President Alassane Ouattara has won widespread praise as the architect of a revival of French-speaking West Africa’s leading economy following a decade of political turmoil that ended in a brief 2011 civil war.
the reasons evoked for awarding deals through sole-source contracts are not justified
Ivory Coast – the world’s top cocoa grower – posted growth of more than 9 percent in each of the past two years, boosted by government spending on post-war infrastructure projects and is piquing the interest of frontier market investors.
However, the increasing number of sole-source contracts – deals in which only one bidder is solicited – has become a blemish on the government’s record.
No-bid deals accounted for about 30 percent of Ivory Coast’s public procurement by value in 2011 but rose to more than 56 percent last year, according to the National Public Procurement Regulating Authority (ANRMP) watchdog’s data.
The combined value of all sole-source procurement during the three years was about 500 billion CFA francs or nearly $1 billion.
“It was revealed that in 95 percent of cases … the reasons evoked for awarding deals through sole-source contracts are not justified with regard to the regulations in place,” stated a summary of the audit’s findings.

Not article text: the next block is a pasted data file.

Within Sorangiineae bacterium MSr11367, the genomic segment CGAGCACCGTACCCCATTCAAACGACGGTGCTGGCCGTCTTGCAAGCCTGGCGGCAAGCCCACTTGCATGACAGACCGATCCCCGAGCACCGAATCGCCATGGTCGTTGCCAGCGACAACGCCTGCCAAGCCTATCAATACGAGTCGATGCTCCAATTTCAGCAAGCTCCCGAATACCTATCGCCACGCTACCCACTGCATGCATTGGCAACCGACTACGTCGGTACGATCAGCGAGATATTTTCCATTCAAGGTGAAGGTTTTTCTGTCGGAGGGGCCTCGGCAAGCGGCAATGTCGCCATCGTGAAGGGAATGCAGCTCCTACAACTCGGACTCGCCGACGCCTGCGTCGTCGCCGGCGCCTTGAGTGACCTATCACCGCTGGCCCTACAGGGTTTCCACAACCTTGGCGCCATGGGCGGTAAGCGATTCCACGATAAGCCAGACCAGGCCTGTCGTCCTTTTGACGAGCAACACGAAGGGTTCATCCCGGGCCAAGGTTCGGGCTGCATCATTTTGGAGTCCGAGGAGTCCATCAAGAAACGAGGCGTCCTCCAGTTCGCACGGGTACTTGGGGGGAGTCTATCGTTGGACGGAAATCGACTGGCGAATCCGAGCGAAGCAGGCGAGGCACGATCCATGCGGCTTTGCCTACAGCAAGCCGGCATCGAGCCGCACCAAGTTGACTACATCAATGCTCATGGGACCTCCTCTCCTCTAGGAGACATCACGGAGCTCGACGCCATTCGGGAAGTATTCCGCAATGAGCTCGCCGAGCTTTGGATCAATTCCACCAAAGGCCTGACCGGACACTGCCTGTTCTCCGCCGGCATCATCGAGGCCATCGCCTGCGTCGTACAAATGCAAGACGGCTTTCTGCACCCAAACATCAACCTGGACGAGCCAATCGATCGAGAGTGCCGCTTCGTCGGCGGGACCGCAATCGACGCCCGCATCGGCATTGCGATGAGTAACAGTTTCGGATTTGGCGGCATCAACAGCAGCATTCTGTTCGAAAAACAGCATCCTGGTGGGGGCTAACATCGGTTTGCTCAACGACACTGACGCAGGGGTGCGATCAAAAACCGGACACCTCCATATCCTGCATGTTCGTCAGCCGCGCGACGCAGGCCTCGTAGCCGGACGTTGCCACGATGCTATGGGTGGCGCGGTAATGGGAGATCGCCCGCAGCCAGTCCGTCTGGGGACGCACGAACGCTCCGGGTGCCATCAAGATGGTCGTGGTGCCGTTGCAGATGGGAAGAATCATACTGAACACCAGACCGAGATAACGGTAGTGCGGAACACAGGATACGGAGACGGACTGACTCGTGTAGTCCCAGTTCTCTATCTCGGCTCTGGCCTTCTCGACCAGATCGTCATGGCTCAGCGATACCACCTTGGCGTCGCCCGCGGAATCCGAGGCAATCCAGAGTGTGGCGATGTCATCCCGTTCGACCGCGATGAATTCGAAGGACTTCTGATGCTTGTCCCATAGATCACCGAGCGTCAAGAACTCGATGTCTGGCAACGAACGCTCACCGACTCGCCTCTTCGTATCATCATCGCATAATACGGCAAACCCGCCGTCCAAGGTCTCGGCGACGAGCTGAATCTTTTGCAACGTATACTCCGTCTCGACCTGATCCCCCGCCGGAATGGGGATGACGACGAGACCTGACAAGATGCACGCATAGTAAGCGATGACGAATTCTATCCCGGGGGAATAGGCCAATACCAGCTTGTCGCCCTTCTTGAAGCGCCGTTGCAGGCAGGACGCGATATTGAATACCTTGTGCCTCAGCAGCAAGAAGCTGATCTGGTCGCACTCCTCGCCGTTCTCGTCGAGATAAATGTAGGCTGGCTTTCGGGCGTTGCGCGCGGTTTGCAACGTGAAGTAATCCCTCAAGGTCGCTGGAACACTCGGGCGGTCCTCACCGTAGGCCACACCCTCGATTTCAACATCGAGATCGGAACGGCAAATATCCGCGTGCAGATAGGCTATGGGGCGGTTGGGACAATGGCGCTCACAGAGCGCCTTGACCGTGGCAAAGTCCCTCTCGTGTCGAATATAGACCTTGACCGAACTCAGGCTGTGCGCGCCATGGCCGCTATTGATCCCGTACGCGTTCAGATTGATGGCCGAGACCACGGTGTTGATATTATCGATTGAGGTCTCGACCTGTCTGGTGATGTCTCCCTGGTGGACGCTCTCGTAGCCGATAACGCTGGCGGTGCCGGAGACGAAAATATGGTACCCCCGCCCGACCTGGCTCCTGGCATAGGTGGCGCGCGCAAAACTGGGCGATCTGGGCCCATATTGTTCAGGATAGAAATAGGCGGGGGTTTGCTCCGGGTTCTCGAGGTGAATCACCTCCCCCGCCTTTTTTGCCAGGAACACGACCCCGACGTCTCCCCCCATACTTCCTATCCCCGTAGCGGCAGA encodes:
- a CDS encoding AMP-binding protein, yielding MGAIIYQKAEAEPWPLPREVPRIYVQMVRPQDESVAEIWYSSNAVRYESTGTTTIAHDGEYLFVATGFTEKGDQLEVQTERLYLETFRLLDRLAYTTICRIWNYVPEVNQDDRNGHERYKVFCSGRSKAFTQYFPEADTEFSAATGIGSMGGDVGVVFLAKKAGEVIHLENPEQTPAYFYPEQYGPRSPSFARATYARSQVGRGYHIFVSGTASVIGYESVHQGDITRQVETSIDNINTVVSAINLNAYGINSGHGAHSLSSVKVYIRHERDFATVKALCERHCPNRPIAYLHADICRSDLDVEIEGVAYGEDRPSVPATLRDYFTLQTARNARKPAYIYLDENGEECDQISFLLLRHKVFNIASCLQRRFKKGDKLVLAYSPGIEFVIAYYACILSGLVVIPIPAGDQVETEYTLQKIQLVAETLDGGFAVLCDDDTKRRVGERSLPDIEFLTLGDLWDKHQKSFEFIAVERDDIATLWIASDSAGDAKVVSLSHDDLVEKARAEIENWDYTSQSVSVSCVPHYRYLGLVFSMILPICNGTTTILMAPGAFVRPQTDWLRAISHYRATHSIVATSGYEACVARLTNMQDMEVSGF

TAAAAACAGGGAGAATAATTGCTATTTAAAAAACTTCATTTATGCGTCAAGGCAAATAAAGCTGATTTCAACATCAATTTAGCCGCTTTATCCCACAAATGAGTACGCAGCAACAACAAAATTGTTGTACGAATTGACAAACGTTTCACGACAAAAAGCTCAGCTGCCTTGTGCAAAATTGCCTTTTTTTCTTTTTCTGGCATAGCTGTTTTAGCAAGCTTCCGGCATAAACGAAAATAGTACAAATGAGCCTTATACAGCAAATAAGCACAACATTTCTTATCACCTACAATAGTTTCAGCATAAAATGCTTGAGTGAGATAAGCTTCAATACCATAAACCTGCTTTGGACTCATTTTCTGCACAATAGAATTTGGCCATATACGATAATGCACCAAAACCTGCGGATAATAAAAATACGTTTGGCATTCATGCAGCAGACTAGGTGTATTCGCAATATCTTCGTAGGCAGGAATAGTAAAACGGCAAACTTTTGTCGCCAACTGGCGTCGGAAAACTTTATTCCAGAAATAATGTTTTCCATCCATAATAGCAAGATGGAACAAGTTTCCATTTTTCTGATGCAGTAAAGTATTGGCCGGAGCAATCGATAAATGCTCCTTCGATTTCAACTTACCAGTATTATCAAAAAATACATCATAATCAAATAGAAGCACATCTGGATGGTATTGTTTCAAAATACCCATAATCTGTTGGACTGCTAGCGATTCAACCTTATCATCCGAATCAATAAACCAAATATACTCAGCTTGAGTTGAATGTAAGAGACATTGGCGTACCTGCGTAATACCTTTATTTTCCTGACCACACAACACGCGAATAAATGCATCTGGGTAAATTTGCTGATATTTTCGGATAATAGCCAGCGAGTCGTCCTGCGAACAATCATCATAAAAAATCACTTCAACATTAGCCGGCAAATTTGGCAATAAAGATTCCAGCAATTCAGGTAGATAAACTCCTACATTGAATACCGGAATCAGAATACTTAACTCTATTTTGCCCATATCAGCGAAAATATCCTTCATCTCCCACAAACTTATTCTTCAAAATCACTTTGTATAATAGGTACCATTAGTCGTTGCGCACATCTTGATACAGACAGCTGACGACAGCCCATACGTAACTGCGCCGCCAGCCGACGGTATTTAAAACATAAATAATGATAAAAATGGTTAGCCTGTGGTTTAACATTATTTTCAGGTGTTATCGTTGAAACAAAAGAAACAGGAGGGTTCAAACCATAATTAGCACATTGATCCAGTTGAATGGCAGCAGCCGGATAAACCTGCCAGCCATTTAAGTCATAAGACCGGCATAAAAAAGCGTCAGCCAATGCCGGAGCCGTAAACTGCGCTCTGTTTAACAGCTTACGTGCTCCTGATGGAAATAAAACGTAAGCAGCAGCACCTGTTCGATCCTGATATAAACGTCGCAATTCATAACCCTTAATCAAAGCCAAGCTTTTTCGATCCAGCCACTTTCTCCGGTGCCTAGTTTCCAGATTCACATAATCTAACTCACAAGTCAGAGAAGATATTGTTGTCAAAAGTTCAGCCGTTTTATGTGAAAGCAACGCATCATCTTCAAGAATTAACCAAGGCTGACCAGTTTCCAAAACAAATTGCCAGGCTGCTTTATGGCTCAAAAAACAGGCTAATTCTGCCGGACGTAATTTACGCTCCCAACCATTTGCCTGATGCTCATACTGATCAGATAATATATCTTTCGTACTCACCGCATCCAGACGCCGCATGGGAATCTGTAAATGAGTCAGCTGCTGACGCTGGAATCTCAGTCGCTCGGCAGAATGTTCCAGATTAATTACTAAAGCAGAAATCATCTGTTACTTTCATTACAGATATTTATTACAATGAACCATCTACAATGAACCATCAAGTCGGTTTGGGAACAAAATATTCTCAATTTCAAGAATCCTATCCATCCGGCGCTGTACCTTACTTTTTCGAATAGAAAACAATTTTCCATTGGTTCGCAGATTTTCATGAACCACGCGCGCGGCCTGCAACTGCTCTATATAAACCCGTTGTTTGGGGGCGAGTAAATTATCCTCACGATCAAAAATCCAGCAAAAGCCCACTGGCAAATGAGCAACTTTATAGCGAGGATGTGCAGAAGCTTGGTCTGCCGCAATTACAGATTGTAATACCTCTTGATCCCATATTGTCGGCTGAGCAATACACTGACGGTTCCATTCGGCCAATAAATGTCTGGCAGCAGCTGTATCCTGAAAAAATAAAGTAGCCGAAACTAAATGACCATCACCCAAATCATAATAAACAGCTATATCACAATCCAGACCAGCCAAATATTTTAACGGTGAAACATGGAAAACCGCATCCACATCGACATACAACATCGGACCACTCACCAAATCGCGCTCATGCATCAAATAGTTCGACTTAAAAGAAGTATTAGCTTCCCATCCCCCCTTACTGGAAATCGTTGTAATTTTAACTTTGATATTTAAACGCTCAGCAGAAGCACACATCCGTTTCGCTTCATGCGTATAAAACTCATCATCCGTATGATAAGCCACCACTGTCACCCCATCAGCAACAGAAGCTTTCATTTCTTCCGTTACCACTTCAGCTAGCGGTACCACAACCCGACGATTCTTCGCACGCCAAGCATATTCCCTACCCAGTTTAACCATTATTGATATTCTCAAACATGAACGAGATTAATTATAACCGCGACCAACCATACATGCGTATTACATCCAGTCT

ANRMP president, Non Karna Coulibaly, declined to comment on whether the agency believed corruption was behind the rampant failure to respect procedures.
The audit, carried out by the Ivorian firm ICP and Mali’s Phoenix Consultants, selected a sample of 60 contracts awarded between 2011 and 2013 by six ministries: Construction, Health, Infrastructure, Education, Transportation, and Urban Hygiene.
Under Ivory Coast’s public procurement code, the government can use sole-source deals under specific conditions, including in situations where immediate intervention is needed and normal tendering would create unacceptable delays.
Ouattara’s government has maintained that the no-bid deals are necessary to allow reconstruction to move forward quickly.
However, of the audited contracts, 75 percent were awarded after periods of more than 100 days, well beyond the regulation time of 45 days, with 17 percent taking more than 400 days.
Overall, taking into account a number of criteria, 40 percent of the deals were found to be satisfactory, while 58 percent were deemed unsatisfactory.
The audit nevertheless found that work provided through the deals had been well executed, and the costs were in line with those that could have been obtained through an open tender.
“We want sole-source contracts to be the exception … Open tenders must be the rule,” Coulibaly said at the announcement of the audit’s findings.
Among the agency’s recommendations, the ANRMP would call upon the government to introduce a cap on the percentage of their budgets that ministries are allowed to spend on sole-source public procurement, he said.
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